cover image Dark Lies the Island

Dark Lies the Island

Kevin Barry. Graywolf, $24 (192p) ISBN 978-1-55597-651-4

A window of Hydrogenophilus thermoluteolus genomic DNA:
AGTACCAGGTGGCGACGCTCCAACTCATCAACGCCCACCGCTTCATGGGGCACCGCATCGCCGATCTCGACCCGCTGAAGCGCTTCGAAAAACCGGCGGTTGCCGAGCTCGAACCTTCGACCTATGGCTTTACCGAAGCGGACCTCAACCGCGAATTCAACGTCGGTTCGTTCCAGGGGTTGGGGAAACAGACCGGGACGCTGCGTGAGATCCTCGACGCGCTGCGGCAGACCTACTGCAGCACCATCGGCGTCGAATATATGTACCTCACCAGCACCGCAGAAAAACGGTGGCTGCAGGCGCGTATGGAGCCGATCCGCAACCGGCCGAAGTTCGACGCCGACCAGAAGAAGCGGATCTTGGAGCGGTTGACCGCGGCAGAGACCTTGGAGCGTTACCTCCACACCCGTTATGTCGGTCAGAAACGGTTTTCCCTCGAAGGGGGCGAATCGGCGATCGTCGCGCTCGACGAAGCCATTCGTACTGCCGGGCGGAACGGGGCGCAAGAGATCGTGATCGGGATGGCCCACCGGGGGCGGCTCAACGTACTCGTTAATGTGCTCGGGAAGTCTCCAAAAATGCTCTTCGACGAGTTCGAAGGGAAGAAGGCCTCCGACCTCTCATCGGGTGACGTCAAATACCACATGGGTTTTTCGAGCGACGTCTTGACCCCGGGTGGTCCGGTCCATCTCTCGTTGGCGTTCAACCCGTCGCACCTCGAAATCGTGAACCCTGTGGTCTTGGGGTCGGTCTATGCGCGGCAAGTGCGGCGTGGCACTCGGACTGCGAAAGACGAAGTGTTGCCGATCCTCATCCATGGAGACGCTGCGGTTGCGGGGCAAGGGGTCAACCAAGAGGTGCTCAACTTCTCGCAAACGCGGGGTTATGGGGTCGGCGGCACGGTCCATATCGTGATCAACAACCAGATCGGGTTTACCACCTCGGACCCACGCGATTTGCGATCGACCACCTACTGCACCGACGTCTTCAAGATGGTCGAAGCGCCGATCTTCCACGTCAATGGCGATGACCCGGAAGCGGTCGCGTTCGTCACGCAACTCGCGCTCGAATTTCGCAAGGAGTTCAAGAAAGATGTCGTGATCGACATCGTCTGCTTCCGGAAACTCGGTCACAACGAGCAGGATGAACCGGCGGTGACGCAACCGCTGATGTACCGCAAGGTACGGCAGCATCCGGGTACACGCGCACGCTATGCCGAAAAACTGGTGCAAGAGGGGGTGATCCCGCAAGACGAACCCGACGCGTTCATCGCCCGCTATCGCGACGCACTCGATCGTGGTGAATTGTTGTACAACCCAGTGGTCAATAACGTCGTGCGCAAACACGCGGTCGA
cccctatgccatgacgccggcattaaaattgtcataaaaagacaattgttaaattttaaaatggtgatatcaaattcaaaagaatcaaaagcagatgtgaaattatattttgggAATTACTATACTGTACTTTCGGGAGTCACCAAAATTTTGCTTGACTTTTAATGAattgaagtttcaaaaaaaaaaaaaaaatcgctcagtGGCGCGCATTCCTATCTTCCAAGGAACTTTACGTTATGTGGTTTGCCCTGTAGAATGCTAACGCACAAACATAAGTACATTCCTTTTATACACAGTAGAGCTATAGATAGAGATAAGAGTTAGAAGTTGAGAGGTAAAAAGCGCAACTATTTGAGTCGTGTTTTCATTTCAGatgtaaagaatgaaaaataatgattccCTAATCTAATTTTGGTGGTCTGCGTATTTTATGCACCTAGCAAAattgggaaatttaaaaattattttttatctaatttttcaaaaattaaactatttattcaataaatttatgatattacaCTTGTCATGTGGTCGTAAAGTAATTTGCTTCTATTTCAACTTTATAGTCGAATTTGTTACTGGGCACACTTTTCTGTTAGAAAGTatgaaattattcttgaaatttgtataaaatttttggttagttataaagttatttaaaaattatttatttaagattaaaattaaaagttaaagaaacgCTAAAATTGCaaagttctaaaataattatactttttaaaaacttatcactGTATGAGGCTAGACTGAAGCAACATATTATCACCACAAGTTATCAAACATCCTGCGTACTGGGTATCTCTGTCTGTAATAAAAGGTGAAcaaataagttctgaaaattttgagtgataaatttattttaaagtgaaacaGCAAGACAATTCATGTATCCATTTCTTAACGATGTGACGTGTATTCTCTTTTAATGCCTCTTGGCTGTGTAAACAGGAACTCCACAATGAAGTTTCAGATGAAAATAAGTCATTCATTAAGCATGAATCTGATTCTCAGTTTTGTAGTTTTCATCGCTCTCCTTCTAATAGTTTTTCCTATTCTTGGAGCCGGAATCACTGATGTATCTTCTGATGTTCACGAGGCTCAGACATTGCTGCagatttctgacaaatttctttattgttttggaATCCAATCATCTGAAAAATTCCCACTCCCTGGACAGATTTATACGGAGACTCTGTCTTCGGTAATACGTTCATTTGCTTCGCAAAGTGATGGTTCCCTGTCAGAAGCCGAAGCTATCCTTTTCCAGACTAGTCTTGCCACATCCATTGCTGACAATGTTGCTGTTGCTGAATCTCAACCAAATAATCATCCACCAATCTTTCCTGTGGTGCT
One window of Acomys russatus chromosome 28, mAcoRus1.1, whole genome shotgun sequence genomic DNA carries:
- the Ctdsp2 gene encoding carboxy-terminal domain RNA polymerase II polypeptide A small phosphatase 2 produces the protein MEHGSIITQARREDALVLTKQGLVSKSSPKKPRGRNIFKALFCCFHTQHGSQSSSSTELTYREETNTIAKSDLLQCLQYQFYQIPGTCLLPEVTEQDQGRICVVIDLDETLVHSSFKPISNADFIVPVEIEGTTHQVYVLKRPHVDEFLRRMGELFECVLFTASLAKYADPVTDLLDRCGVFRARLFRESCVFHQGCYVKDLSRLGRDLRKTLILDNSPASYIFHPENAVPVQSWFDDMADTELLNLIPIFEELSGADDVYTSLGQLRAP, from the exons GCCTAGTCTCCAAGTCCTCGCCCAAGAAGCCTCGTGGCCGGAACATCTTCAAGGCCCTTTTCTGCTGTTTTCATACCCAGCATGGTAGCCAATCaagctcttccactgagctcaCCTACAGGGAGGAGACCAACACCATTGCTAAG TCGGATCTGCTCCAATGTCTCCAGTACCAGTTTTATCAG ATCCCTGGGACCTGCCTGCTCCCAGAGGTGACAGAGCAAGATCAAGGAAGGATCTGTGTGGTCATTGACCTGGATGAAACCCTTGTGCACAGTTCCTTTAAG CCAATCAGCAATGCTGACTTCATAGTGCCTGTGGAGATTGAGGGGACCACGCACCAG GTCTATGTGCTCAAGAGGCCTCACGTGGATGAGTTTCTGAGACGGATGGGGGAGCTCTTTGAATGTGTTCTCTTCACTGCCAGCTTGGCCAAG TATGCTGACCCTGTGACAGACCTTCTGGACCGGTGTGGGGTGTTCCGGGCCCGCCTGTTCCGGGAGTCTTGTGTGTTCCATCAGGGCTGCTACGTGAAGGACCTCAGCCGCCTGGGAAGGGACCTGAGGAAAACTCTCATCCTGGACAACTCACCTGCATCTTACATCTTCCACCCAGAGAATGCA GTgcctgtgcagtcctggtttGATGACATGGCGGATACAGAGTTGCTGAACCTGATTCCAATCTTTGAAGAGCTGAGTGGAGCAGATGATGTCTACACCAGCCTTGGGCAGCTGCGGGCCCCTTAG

There are a lot of pleasures to be had in Barry’s short story collection. First, there’s his way with language—a bent form of Irish that makes the most mundane exchange, like those of the mileage-obsessed locals at the hotel bar in “Fjord of Killary,” somehow hilarious. Then there’s the pleasure of safely spending time in the company of people you might well cross the street to avoid, like the Mullaney brothers in “White Hitatchi,” who are well-known to the local constabulary, or the law-abiding but big, sweaty, and, as their beer-tasting excursion extends, presumably loud, friends of “Beer Trip to Llandudno.” Whether they did well in the high-flying Celtic Tiger years, or, more likely, missed out entirely, whether in Ireland or part of the vast Irish diaspora, Barry’s characters tend to be aware of both the exact alcohol content of their chosen beverages and the likelihood that the road they’re on isn’t leading anywhere good. Though “Dark Lies the Island”—one of the few stories told from a female point of view—isn’t the collection’s strongest, it does offer the perfect title overall: the island and its inhabitants aren’t doing well, and Barry is a master at showing both the darkness and the piercing moments of humor and self-knowledge that now and then penetrate it. (Sept. 24)